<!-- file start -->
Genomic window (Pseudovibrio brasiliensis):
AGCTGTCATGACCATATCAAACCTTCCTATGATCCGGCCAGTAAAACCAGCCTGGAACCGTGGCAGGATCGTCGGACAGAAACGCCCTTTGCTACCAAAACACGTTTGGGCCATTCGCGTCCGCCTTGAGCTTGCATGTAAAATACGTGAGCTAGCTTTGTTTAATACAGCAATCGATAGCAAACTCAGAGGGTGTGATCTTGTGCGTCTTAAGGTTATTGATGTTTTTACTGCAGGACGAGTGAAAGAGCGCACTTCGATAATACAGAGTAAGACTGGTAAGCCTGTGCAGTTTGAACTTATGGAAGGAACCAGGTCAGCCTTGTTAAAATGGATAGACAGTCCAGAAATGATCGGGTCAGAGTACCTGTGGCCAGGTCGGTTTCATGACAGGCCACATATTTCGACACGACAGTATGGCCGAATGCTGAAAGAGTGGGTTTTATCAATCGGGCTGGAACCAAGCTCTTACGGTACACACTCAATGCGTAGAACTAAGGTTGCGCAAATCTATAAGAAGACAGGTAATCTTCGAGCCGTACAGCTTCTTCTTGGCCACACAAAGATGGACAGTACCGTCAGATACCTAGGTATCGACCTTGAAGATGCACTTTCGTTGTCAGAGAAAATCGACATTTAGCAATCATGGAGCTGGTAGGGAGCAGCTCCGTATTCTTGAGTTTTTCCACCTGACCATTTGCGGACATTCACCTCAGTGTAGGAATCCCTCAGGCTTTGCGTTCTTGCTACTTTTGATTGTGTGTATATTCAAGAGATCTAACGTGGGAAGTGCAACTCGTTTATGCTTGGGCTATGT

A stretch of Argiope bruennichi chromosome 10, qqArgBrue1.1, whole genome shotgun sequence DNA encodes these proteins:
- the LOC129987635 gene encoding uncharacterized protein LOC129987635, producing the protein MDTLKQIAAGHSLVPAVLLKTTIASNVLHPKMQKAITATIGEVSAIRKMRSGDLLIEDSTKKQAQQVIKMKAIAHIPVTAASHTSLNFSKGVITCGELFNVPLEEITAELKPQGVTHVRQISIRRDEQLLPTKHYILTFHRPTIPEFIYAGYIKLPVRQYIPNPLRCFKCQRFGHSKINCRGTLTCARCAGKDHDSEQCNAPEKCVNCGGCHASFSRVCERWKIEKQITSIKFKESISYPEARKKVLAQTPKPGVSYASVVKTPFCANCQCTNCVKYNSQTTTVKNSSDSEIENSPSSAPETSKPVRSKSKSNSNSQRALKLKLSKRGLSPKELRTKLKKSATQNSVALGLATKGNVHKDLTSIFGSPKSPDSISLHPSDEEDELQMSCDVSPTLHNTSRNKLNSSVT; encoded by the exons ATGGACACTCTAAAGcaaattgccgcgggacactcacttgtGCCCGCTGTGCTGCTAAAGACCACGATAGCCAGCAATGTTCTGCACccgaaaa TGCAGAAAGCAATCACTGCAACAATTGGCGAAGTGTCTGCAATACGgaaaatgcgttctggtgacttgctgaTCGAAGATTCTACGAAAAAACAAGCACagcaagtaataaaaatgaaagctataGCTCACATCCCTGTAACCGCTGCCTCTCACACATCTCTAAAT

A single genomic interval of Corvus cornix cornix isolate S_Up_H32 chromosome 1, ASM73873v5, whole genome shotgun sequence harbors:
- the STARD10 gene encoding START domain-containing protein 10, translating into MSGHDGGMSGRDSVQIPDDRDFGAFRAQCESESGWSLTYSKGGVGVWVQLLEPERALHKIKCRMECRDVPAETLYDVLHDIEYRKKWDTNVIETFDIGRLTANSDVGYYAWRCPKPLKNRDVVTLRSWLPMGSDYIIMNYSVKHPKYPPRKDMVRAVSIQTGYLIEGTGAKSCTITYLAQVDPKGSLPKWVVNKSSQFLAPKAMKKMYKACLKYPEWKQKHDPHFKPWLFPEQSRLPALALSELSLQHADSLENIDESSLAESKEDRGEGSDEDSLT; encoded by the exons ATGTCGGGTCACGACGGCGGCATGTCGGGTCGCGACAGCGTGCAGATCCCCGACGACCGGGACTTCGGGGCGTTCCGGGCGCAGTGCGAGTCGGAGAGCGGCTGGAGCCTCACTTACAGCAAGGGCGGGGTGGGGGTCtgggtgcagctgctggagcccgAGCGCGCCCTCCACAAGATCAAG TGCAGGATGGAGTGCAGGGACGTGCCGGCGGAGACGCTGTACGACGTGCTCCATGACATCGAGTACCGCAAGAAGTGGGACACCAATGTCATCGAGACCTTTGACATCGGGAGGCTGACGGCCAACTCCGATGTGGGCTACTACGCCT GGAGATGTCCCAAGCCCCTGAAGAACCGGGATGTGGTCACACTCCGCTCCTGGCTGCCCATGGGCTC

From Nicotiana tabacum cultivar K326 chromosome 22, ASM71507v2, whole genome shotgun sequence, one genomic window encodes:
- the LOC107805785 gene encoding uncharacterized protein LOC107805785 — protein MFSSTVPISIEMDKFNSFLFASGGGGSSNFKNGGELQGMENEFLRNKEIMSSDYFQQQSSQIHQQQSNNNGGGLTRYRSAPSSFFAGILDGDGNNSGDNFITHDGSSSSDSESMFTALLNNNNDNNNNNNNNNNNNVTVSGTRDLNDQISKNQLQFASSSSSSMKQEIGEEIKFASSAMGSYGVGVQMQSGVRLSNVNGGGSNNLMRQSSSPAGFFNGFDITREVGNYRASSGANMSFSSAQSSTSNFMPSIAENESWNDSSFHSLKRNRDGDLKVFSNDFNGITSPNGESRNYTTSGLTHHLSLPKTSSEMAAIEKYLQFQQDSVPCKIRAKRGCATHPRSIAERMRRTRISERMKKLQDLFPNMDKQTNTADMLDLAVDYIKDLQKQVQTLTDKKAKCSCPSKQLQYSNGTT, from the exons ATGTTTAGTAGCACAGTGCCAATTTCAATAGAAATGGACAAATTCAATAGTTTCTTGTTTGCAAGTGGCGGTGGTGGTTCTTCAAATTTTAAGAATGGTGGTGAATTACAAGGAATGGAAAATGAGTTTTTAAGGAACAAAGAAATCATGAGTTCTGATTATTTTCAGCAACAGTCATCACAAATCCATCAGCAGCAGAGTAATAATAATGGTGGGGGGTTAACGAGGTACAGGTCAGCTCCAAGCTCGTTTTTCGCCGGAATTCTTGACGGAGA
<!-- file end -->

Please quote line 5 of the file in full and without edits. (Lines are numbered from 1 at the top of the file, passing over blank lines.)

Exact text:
A single genomic interval of Corvus cornix cornix isolate S_Up_H32 chromosome 1, ASM73873v5, whole genome shotgun sequence harbors: